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How Long Can Beavers Stay Under Water

Absolute construction geniuses, beavers earn our admiration for their ability to lift dams: nothing a good hydraulic engineer can do escapes the knowledge of these wonderful rodents. Turn a river into a lake? That is their specialty. They dedicate their talent to modifying the landscape in a way that is unattainable for most animals. When they find favorable sites, beavers dig their lodges on the banks of rivers and lakes.

Because beavers build their lodges in the middle of ponds, and can only be accessed through underwater entrances, so they know how to swim very well. But how long can they stay underwater? Discover it here.


Why Do Beavers Make Their Burrows in The Middle of Rivers and Lakes?

Their dome-shaped lodges are made of tree branches and mud. You can see them in the middle of ponds and can come and go underwater. According to National Geographic, “these lodges are home to large families of monogamous parents, young beavers, and the young born the previous spring.”

Beavers are essentially aquatic in their activities, never traveling on land unless necessary. They choose lagoons or rivers whose depth is more than one meter to start their work and the main reason why they choose water is to protect themselves from predators, such as coyotes, wolves, and bears. However, for the construction of their lodges, they build a barrier with the function of stopping the flow of the current, to create a pond with calm waters where beavers can easily build their homes.


How Long Can Beavers Stay Under Water?

Because lodge entrances are underwater to prevent them from being blocked when the pond surface freezes and to make entry of other animals nearly impossible, beavers must be able to hold their breath underwater.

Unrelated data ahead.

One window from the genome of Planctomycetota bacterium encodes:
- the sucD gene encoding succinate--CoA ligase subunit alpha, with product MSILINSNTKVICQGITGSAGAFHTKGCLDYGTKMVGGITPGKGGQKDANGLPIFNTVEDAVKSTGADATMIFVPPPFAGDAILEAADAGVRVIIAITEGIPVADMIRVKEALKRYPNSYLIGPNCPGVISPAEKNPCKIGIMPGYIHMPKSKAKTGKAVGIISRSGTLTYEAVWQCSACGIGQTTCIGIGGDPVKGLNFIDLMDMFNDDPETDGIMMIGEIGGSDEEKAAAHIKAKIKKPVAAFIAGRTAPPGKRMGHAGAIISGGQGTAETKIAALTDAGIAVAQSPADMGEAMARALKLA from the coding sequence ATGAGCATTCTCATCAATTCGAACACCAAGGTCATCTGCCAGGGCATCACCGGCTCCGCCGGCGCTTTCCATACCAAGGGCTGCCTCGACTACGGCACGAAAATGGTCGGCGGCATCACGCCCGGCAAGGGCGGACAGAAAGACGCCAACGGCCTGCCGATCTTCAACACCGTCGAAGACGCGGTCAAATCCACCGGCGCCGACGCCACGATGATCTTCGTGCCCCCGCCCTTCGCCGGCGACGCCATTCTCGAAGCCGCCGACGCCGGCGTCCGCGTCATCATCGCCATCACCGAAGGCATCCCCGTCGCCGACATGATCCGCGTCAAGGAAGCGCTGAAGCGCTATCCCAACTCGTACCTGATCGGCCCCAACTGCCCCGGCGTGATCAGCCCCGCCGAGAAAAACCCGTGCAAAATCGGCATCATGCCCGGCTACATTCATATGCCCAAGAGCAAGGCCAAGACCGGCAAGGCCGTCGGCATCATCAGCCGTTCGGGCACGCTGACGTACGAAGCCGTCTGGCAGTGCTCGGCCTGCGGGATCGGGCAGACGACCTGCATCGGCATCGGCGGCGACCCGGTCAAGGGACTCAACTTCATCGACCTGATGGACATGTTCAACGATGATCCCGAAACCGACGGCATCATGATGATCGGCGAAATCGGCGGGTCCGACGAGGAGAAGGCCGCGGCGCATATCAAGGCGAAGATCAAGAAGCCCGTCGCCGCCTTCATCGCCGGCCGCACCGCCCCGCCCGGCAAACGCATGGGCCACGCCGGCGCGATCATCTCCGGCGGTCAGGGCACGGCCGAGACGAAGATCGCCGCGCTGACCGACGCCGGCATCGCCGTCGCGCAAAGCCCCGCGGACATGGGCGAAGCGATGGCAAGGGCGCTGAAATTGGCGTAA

On land, this large rodent is a bit slow, but it is agile in the water. That is why, National Geographic says “They can stay underwater for about 15 minutes without coming to the surface, and they have transparent eyelids that double as diving goggles.” Their skin is naturally greasy and waterproof which protects them when is snowing.


Some More Facts About Beavers

Did you know that every April 7th International Beaver Day is celebrated?

This date derives from the day of birth of Dorothy Richards, who spent more than 50 years learning and studying this fun and interesting animal. This celebration also aims to raise awareness and inform the population about the importance of this rodent that fights against drought, maintains river currents, and conserves ecosystems.

On the occasion of the celebration of its International Day, we mention 5 curious facts about beavers that you probably do not know:

  1. It is the largest rodent in North America and an emblem in Canada.
  2. Although beavers are rodents very similar to squirrels, they also have similarities to fish. In 1760 the Faculty of Medicine and Theology of Paris classified the beaver as a fish because of its scaly tail.
  3. The beaver is vegetarian, it only eats plants and trees.
  4. The eyelids of this rodent are transparent to be able to see underwater.
  5. The largest dam built by beavers was discovered through satellite images. It was located in Wood Buffalo National Park, Canada, and was 853 meters long.



Although beavers have lung respiration, they can hold their breath underwater for 15 minutes. This, in addition to their ability to build dikes in the water, makes them very skilled animals.